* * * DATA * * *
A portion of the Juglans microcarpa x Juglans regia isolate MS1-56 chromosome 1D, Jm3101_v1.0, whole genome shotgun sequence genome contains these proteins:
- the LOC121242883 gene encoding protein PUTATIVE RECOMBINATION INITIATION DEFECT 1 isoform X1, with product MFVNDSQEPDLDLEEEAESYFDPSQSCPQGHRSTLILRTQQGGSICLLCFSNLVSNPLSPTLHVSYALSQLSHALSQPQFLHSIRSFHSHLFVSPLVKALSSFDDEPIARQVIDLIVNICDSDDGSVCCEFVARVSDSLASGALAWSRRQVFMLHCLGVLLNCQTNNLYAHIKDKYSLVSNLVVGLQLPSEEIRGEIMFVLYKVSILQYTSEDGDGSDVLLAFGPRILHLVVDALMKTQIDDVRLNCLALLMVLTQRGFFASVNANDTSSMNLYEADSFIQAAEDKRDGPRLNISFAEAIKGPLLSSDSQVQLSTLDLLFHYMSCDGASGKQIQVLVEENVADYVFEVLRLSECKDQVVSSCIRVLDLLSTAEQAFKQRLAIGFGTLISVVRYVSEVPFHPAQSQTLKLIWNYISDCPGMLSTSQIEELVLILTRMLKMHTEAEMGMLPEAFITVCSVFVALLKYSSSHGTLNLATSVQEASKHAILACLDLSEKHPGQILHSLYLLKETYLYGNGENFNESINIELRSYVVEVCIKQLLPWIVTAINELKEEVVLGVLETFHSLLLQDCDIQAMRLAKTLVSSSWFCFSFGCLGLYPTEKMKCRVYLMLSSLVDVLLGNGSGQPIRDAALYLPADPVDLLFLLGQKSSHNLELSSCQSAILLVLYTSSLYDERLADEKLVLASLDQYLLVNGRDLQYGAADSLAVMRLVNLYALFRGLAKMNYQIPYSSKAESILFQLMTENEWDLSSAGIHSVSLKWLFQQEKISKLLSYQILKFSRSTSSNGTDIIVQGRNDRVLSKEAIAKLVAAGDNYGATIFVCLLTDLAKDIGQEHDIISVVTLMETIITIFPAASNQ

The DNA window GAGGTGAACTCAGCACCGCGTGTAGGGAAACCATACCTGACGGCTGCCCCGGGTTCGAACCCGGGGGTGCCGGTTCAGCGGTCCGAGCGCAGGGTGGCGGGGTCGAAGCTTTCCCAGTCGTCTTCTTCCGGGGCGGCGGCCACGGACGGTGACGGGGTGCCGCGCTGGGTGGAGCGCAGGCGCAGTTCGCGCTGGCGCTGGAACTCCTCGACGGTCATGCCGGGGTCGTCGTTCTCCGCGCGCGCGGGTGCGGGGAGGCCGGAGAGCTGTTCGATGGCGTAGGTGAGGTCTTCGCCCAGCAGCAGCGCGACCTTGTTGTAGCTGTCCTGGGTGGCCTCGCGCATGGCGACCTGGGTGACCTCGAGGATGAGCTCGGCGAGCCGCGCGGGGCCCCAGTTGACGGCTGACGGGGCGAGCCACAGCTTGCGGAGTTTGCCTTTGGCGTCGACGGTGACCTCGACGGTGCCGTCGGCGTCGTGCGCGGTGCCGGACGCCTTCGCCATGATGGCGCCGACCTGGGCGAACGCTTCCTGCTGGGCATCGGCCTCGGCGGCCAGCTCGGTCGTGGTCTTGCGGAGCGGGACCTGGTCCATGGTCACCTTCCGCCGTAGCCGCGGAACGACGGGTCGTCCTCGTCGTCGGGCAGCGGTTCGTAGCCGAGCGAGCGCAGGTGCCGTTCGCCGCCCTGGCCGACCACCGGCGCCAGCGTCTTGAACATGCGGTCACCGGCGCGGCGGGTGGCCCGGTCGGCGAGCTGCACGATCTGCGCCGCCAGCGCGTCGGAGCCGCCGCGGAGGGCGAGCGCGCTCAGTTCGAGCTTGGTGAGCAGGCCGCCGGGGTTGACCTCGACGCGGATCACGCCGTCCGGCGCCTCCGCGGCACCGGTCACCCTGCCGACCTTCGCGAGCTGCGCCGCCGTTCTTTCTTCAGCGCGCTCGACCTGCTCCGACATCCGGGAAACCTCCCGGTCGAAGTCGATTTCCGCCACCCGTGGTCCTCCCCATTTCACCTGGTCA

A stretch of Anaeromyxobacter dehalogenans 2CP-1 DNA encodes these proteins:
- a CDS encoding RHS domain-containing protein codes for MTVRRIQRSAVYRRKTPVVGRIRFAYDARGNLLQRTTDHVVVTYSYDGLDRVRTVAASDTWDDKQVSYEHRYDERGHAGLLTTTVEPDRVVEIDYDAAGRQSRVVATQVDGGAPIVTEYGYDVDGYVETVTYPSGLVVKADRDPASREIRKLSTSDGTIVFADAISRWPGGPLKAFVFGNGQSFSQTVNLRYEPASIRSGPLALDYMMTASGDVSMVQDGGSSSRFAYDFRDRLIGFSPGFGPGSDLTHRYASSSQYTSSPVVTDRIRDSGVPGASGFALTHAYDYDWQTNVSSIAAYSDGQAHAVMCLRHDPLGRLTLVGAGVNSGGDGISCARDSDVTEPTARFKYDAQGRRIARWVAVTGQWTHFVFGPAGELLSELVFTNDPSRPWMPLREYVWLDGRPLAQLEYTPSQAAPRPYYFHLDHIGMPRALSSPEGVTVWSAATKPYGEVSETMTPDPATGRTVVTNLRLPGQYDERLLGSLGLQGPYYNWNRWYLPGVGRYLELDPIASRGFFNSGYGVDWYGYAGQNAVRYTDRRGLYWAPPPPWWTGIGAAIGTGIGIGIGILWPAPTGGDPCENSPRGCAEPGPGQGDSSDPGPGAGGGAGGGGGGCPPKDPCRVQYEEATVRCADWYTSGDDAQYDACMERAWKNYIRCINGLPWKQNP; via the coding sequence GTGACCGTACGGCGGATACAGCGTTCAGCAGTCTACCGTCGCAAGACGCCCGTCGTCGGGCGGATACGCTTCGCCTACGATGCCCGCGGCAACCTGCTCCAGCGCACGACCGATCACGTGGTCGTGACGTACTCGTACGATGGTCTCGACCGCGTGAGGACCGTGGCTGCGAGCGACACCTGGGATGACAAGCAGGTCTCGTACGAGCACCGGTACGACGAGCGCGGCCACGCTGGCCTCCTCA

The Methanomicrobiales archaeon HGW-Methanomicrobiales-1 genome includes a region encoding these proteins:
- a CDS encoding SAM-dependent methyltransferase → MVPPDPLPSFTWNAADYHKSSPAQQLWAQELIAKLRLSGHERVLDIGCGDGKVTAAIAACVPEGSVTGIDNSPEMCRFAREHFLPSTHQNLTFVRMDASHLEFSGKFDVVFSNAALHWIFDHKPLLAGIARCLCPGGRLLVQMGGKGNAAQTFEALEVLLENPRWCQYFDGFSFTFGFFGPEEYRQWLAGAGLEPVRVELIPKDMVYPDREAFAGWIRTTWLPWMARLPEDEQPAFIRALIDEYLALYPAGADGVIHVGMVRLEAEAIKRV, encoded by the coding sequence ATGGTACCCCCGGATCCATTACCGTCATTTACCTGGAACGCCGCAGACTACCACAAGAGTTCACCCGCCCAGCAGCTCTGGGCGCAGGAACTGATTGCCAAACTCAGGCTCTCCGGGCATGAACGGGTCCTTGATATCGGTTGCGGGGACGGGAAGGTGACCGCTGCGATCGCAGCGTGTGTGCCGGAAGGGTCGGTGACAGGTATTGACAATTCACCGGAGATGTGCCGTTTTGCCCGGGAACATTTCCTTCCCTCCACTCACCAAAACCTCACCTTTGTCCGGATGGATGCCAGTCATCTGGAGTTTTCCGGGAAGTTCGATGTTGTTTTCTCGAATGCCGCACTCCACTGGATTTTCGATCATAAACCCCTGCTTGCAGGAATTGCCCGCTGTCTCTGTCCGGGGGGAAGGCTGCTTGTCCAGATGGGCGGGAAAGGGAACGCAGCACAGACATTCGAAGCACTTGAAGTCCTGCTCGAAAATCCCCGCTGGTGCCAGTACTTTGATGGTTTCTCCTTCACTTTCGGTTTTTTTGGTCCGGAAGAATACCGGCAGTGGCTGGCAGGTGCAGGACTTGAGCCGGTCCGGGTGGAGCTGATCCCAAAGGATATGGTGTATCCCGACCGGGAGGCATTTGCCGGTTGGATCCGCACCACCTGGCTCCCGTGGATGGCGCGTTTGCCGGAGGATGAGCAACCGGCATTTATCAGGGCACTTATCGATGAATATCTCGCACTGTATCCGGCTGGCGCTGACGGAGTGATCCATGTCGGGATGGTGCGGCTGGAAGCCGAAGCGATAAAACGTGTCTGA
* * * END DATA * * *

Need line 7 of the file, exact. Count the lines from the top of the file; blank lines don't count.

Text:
- a CDS encoding SAM-dependent methyltransferase → MVPPDPLPSFTWNAADYHKSSPAQQLWAQELIAKLRLSGHERVLDIGCGDGKVTAAIAACVPEGSVTGIDNSPEMCRFAREHFLPSTHQNLTFVRMDASHLEFSGKFDVVFSNAALHWIFDHKPLLAGIARCLCPGGRLLVQMGGKGNAAQTFEALEVLLENPRWCQYFDGFSFTFGFFGPEEYRQWLAGAGLEPVRVELIPKDMVYPDREAFAGWIRTTWLPWMARLPEDEQPAFIRALIDEYLALYPAGADGVIHVGMVRLEAEAIKRV, encoded by the coding sequence ATGGTACCCCCGGATCCATTACCGTCATTTACCTGGAACGCCGCAGACTACCACAAGAGTTCACCCGCCCAGCAGCTCTGGGCGCAGGAACTGATTGCCAAACTCAGGCTCTCCGGGCATGAACGGGTCCTTGATATCGGTTGCGGGGACGGGAAGGTGACCGCTGCGATCGCAGCGTGTGTGCCGGAAGGGTCGGTGACAGGTATTGACAATTCACCGGAGATGTGCCGTTTTGCCCGGGAACATTTCCTTCCCTCCACTCACCAAAACCTCACCTTTGTCCGGATGGATGCCAGTCATCTGGAGTTTTCCGGGAAGTTCGATGTTGTTTTCTCGAATGCCGCACTCCACTGGATTTTCGATCATAAACCCCTGCTTGCAGGAATTGCCCGCTGTCTCTGTCCGGGGGGAAGGCTGCTTGTCCAGATGGGCGGGAAAGGGAACGCAGCACAGACATTCGAAGCACTTGAAGTCCTGCTCGAAAATCCCCGCTGGTGCCAGTACTTTGATGGTTTCTCCTTCACTTTCGGTTTTTTTGGTCCGGAAGAATACCGGCAGTGGCTGGCAGGTGCAGGACTTGAGCCGGTCCGGGTGGAGCTGATCCCAAAGGATATGGTGTATCCCGACCGGGAGGCATTTGCCGGTTGGATCCGCACCACCTGGCTCCCGTGGATGGCGCGTTTGCCGGAGGATGAGCAACCGGCATTTATCAGGGCACTTATCGATGAATATCTCGCACTGTATCCGGCTGGCGCTGACGGAGTGATCCATGTCGGGATGGTGCGGCTGGAAGCCGAAGCGATAAAACGTGTCTGA